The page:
Tighten Up

It’s tough when everybody wants a piece of you. It might be because you’re pretty, or rich. It might be because you’ve left a trail of bad deeds. But it’s especially tough when people want you just because of your name.

Tightwad struggles. Oh, the town is doing OK, even after it lost its two major industries: the post office and the bank. That duo was their biggest draw. Taxpayers from hundreds of miles around used to drive into town on April 15 to postmark their tax returns from Tightwad. No longer. The post office closed.

The Tightwad Bank closed, reopened, closed again. Stay tuned.

The town’s most visible struggle is holding on to its city-limit signs, popular among thieves who incorporate the signs into their trailer house décor. It’s easier than stealing a Picasso, and the Tightwad sign probably looks better on a trailer wall than a van Gogh. Everybody wants a piece of the town’s name. So to keep people from stealing the signs for their bedrooms, the state—or somebody—encased the city limit signs in steel frames, welded to the signpost. Each time I cross the city limit of Tightwad, I reaffirm that this is the most secure city signpost in the state.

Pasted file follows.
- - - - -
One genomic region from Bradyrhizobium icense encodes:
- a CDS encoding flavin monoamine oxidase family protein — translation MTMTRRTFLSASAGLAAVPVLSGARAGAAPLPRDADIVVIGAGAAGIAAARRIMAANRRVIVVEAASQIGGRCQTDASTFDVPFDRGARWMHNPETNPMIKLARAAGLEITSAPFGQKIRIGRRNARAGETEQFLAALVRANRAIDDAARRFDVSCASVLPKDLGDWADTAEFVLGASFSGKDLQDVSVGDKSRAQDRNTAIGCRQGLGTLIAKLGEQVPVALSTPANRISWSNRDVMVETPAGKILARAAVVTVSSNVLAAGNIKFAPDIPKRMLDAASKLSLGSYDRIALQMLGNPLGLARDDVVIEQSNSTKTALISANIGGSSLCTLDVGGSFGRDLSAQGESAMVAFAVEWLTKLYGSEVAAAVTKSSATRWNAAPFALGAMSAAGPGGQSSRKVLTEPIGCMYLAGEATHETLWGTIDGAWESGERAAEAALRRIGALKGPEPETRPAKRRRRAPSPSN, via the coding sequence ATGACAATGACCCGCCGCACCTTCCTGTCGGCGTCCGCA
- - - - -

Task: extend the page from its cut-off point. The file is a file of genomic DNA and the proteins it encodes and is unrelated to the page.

Near one of those signposts sits a dance hall. Rural dance halls stand out from the crowd, using flashy neon beer signs and roadside marquees on wheels, backlit and beckoning with sin specials. The dance hall’s neighbors, the rural churches, respond with their neon Jesus signs and roadside marquees backlit with messages about fighting sin. It’s serious business, this battle for the souls of sinners. I feel strongly both ways.

The Tightwad Tavern is one of my favorite roadhouses, a wild wooden monument to the world of juke joints and dance halls that hide out in the sticks. It’s a lakeland hideaway for folks from Kansas City, and they come down to cast for fish and fun. The bar is as rough hewn as its patrons, in this tiny town of sixty-three souls. On Friday nights, the place fills up with fishermen from nearby Truman Lake and locals from Clinton and Warsaw. Everybody uses liquor as bait or lubricant, depending on the gender and the inclination. Bands from Kansas City make it a weekend vacation, trolling for fish during the day, trolling for adoration at night.

A jack-of-all-trades entrepreneurial graybeard by the conspicuous name of Wino built the bar. He knew what he wanted, being a lifelong roadie for some big name rock ’n’ rollers. At least he drops big names. I believe him. After all, he created the world’s greatest authentic road house in the middle of nowhere.

Wino sold out and moved to Texas. The bar changed names. But it still rocks when the bass masters shuck their boats and the ass masters shake their booties.

–from Souls Along The Road

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